Liberty Lake Says No to Local Income Tax | Washington

(The Center Square) – Liberty Lake is the latest municipality to ban a local income tax, joining 11 other counties and 15 cities in Washington state. This brings to 27 the total number of municipalities that have rejected a local income tax.

“City Council hereby declares that the imposition of a local income tax on residents and businesses of the Town of Liberty Lake would be in direct conflict with the high value the town places on the promotion of economic development through the attraction and expansion of financially sound people, employers who pay the family wage”, Resolution No. 22-296approved by the board on Tuesday, reads in part.

“Small businesses are the backbone of our local, regional, state and national economy and it is imperative that the city does not put unnecessary obstacles in the way of their success. As such, the Liberty Lake City Council prohibits the imposition of a local income tax in the event that a local income tax is deemed lawful and authorized by the Supreme Court of the State of Washington or the Washington State Legislature.

Cowlitz, Lincoln, Kittitas, Asotin, Benton, Chelan, Douglas, Franklin, Grant, Spokane, and Yakima counties passed measures prohibiting local income taxes.

Liberty Lake – a city in Spokane County in eastern Washington – joins the cities of DuPont, Battle Ground, Benton, Granger, Grand Coulee, Longview, Kennewick, Moses Lake, Pasco, Richland, West Richland, Spokane, Spokane Valley , Union Gap, and Yakima by prohibiting local income taxes.

“I believe it is my duty to support the Washington State Constitution which clearly outlines revenue and taxation in Article VII,” said Liberty Lake Councilwoman Jamie Baird. Recount Jason Mercier, director of the Center for Government Reform at the Washington Policy Center. “As politicians and the courts redefine what constitutes an income tax, it is important that local jurisdictions uphold the will of those who overwhelmingly oppose any type of income tax.”

She defended the board’s decision.

“Some have accused those of us who support a local income tax ban of inventing a problem that doesn’t exist,” she said. “However, I firmly believe that good leadership is visionary and not reactionary. Our taxpayers and businesses cannot afford to wait and see what happens in Olympia; let’s be clear that we oppose local income taxes. This insurance will attract and retain good business, and it will reassure thousands of taxpayers that the City of Liberty Lake does not support the taxation of their income.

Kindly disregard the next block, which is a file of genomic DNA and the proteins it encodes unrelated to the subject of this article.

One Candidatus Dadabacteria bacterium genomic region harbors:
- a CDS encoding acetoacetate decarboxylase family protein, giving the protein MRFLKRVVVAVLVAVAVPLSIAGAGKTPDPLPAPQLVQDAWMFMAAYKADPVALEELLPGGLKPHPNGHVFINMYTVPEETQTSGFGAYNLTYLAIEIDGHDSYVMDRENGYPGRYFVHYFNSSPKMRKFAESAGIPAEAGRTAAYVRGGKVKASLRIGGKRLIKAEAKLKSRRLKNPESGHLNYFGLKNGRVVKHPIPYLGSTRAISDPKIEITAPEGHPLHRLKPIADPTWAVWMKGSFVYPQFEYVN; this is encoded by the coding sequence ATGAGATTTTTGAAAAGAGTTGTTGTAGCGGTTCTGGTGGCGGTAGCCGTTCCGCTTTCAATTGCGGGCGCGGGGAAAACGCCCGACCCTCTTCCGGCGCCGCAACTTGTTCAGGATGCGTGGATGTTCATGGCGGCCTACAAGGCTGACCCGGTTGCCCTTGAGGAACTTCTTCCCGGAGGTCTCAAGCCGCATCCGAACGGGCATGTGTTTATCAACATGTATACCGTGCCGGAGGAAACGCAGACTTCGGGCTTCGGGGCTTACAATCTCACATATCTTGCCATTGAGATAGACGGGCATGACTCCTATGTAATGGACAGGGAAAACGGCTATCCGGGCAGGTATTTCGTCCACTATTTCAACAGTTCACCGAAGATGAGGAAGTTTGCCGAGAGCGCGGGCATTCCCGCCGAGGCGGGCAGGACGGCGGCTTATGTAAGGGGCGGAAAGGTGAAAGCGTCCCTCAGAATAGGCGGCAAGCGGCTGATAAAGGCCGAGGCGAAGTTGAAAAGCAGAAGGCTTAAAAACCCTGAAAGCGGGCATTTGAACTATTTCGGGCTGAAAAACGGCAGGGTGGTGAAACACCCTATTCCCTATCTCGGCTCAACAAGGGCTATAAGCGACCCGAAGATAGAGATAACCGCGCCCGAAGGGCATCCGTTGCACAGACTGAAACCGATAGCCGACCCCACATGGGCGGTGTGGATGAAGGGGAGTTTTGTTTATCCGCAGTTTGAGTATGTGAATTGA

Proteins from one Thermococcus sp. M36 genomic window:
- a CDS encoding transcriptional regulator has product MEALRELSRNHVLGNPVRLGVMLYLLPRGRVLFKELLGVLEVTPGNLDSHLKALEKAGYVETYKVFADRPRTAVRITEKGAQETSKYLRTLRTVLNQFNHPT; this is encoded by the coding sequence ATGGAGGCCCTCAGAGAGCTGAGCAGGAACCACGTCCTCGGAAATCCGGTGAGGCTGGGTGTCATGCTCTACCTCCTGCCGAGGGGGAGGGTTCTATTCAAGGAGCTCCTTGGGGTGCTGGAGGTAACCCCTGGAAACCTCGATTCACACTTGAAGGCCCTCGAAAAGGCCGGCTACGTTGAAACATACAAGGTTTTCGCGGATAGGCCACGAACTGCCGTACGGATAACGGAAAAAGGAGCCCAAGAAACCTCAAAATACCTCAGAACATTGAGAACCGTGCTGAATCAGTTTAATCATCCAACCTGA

All but one of the municipalities that passed an income tax ban did so by elected vote. In 2021, 78% of Yakima City voters approved Proposition 3, a charter amendment prohibiting city officials from imposing a local income tax.

Meanwhile, a bill that would allow local governments to impose a graduated income tax has stalled in the state legislature. State law prohibits income tax, but Senate Bill 5554 would allow local governments, after reducing sales or property taxes, to create income taxes to fill the funding gap.

Several court cases contribute to this growing anti-tax movement.

In April 2020, the Washington State Supreme Court overturned Seattle’s attempt to impose an income tax on affluent households. In 2017, the city council approved a 2.25% tax on individuals earning over $250,000 and couples earning over $500,000.

Estimates showed that the tax would bring in about $40 million a year.

The King County Superior Court and State Court of Appeals ruled against the tax, and the Supreme Court denied the city’s request for review. The tax was rescinded on the grounds that income is considered property and the state constitution stipulates that property should be taxed evenly.

The Supreme Court, however, rested an appeals court ruling last year that struck down a 1984 law banning net income taxes. This decision allowed cities to impose a flat tax of 1% on net income.

Last year, the Democratic-controlled Legislature passed — and Gov. Jay Inslee signed into law — a capital gains tax aimed at the state’s wealthiest residents. The measure adds a 7% tax on capital gains over $250,000 a year, such as profits from stocks or business sales. Exceptions include the sale of real estate, livestock and small family businesses.

This law is currently being challenged, with Douglas County Superior Court Judge Brian Huber decision Tuesday afternoon, Washington State’s capital gains tax is unconstitutional.

That decision is expected to be appealed, with the state Supreme Court having the final say in the matter.

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